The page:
Ghosts of war

Nearly three decades after the Maoists launched their armed struggle on 13 February 1996, Nepal is still haunted by the violence

The Maoist conflict began 27 years ago this week. The former Maoist commander is Nepal's prime minister for the third time, and politics has been in disarray ever since the war ended 17 years ago. Photo: KIRAN PANDEY/NEPALI TIMES ARCHIVE

This week marks 27 years since the start of the Maoist conflict that claimed the lives of 17,000 Nepalis. A whole new generation has grown up without any memory or knowledge of the insurgency, and how it has shaped Nepali society and politics, for better or worse (mostly the latter).

The fact that Chairman Prachanda who admitted to being responsible for “only” 5,000 of the deaths during his insurgency is now Prime Minister Pushpa Kamal Dahal for the third time has left many (including his own former guerrillas and comrades) wondering what it was all for.

When heinous war crimes including summary executions, torture, disappearances and war rape by both sides go unaddressed and unpunished, the sense of impunity makes Rabi Lamichhane’s citizenship debacle just a procedural lapse.

“A society that doesn’t know its history or doesn’t learn from it is bound to repeat the same mistakes,” warns Mohan Mainali, a film-maker who documented the conflict. “As it is, we are already seeing public disenchantment with the established parties turning into support for newer parties and their populist leaders.”

The question now is: are the new parties that emerged from the November federal elections really that different? The way Lamichhane got himself appointed Home Minister in the 7-party coalition showed a clear conflict of interest, where power trumped ethics. And the prolonged tirade against the media during his press conference was seen by many as a blatant attempt to divert attention from his transgressions by blaming the messenger.

In a way, Lamichhane is latching on to a mass yearning for change, much in the same way that the Maoist parties swept the 2008 Constituent Assembly elections by promising societal transformation through the democratic process. Overwhelming numbers of Nepalis voted for the Maoists then, not necessarily because they supported them, but because they did not want them to go back into the jungle.

The peace process that followed the conflict may not have made Nepali society more egalitarian, but there is now more inclusion in politics, the job market, education, women, and excluded groups having found space they previously lacked.  Nepal went from a Hindu monarchy to being a secular federal republic, and the Madhes movement would likely not have happened without the insurgency making people aware of their rights.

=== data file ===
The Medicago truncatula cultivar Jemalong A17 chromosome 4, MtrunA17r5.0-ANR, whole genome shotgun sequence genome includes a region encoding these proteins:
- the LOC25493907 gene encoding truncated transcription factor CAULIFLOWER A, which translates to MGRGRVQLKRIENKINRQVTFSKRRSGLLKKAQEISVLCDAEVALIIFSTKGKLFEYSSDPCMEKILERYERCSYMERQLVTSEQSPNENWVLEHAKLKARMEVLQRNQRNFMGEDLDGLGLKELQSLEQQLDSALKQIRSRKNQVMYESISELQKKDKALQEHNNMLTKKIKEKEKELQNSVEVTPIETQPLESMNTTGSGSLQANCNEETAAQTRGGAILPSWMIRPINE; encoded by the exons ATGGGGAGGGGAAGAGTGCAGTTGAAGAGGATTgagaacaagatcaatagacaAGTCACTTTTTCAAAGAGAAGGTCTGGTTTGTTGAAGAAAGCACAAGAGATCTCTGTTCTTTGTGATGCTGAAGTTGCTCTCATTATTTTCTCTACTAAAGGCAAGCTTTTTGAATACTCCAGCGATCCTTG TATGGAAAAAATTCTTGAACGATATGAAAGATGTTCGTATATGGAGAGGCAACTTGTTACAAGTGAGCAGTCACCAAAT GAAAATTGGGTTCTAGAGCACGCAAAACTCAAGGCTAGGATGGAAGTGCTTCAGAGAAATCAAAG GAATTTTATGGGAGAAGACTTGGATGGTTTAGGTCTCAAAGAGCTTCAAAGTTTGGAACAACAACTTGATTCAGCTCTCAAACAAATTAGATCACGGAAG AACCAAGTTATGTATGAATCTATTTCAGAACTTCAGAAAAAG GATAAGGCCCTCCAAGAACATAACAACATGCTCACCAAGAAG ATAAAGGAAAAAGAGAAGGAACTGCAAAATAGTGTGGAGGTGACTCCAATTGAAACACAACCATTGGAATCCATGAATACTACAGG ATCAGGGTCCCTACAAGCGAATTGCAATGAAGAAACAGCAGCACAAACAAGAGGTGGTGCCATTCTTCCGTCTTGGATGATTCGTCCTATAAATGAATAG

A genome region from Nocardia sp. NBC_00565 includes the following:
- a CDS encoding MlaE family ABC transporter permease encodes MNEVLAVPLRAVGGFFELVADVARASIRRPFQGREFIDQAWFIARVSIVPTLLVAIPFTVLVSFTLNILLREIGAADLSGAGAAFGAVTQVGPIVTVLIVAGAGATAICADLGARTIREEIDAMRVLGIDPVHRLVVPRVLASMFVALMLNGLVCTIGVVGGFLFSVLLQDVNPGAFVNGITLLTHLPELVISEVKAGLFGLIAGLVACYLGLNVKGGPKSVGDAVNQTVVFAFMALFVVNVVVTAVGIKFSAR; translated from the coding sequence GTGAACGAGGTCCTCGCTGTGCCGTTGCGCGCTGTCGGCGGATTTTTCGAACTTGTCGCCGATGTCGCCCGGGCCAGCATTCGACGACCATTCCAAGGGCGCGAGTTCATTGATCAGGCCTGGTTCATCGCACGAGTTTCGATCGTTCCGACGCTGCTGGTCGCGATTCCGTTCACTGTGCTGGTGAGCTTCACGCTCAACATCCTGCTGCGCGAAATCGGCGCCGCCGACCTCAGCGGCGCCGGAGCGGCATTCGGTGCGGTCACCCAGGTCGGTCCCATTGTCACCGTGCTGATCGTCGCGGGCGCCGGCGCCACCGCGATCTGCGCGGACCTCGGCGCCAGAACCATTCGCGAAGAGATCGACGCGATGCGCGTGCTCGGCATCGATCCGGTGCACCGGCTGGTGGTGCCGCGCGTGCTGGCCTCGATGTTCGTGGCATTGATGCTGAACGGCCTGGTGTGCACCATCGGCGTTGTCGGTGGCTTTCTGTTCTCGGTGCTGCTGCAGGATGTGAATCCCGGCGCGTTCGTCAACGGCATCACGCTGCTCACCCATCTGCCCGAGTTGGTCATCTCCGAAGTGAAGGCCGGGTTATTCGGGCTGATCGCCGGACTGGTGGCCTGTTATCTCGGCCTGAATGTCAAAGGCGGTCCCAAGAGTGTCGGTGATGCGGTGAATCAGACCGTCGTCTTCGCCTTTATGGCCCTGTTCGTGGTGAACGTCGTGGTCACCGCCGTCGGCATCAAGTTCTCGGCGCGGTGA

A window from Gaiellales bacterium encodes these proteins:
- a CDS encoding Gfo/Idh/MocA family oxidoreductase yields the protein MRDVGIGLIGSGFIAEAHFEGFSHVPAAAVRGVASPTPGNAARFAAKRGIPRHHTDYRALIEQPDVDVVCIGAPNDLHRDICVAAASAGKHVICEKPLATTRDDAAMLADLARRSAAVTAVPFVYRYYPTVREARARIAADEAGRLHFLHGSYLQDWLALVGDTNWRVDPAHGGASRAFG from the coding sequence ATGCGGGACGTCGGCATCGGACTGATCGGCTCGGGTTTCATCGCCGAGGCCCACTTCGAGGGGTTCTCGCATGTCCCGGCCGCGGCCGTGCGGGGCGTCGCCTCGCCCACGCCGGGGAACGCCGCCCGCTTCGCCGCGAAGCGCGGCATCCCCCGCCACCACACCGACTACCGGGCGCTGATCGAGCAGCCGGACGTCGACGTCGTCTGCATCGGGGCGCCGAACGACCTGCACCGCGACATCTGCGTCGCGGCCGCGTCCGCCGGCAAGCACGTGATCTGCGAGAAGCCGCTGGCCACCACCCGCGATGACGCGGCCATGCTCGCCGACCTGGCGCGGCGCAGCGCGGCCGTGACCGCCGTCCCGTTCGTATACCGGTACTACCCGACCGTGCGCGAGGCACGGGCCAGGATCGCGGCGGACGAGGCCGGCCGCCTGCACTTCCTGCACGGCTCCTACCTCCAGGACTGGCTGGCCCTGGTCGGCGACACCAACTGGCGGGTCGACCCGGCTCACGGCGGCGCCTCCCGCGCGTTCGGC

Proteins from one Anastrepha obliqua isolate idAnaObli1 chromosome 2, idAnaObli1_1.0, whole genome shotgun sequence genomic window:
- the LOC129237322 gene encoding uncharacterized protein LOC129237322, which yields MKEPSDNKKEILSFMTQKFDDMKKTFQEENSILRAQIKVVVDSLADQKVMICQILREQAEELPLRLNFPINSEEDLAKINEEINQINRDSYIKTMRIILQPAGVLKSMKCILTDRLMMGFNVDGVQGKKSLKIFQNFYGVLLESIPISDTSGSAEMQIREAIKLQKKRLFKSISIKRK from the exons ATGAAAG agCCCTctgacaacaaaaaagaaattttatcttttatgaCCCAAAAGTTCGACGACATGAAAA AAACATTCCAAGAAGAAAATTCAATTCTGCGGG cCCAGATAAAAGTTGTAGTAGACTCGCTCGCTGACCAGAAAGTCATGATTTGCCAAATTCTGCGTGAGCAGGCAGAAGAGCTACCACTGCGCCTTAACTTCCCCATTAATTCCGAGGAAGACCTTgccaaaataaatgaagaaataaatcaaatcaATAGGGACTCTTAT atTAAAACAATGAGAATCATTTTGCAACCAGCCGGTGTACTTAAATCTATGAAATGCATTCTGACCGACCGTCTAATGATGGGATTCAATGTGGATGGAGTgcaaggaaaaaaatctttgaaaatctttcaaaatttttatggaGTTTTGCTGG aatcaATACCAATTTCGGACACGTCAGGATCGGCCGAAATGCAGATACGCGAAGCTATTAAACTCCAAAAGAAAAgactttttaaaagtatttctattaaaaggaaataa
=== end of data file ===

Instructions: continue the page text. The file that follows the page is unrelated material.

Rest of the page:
Read also: Armed Conflict and Conflict of Interest, Editorial

“But the question is, did we need to kill a whole lot of people to achieve that?” asks Rajendra Dahal, editor of Shikshak monthly. “Sure, we have matured as a society, but just about everything else is worse than before the insurgency: development, economy, education, and most of all, our politics.”

Even so, Nepal is considered a model for post-conflict reconciliation with the former rebels transitioning into mainstream politics in the past 17 years. Dahal is prime minister for the third time with the UML in the coalition, and Sher Bahadur Deuba of the Nepali Congress a close ally despite being in the opposition. The former enemies are no longer in government together, but Dahal incongruously heads a coalition made up of anti-secular, anti-federal and pro-monarchy forces.

“Sure, the war led to notable political and social reforms but unfortunately the very political decline that led to the conflict is more evident, the fact that the behaviour and mentality of our leaders haven’t changed makes all other achievements of the revolution meaningless,” says Mainali.

The former enemies do not want to rake up war crimes and want the atrocities their forces committed to be forgotten. The Truth and Reconciliation Commission (TRC) and the Commission on the Investigation of Enforced Disappearances (CIED) have turned transitional justice into a farce.

“There is not much hope for transitional justice given the very perpetrators are now the state, but we as a society must remember to remember the insurgency and people who have blood on their hands, at the very least to prevent another war,” adds Mainali.

The families of the victims or those who disappeared during the war continue to wait for the truth. On the 21th anniversary last week of the execution by the Maoists of Muktinath Adhikari, a teacher in Lamjung, his daughter Sabita Adhikari pleaded for justice.

She wrote: “We lost our father. Nothing will bring him back. If his murderers are not caught and punished, there is a danger of another conflict that will make more orphans like us.”

Read also: Nepal's unpunished war crimes, Sabita Adhikari

Sonia Awale


Sonia Awale is Executive Editor of Nepali Times where she also serves as the health, science and environment correspondent. She has extensively covered the climate crisis, disaster preparedness, development and public health -- looking at their political and economic interlinkages. Sonia is a graduate of public health, and has a master’s degree in journalism from the University of Hong Kong.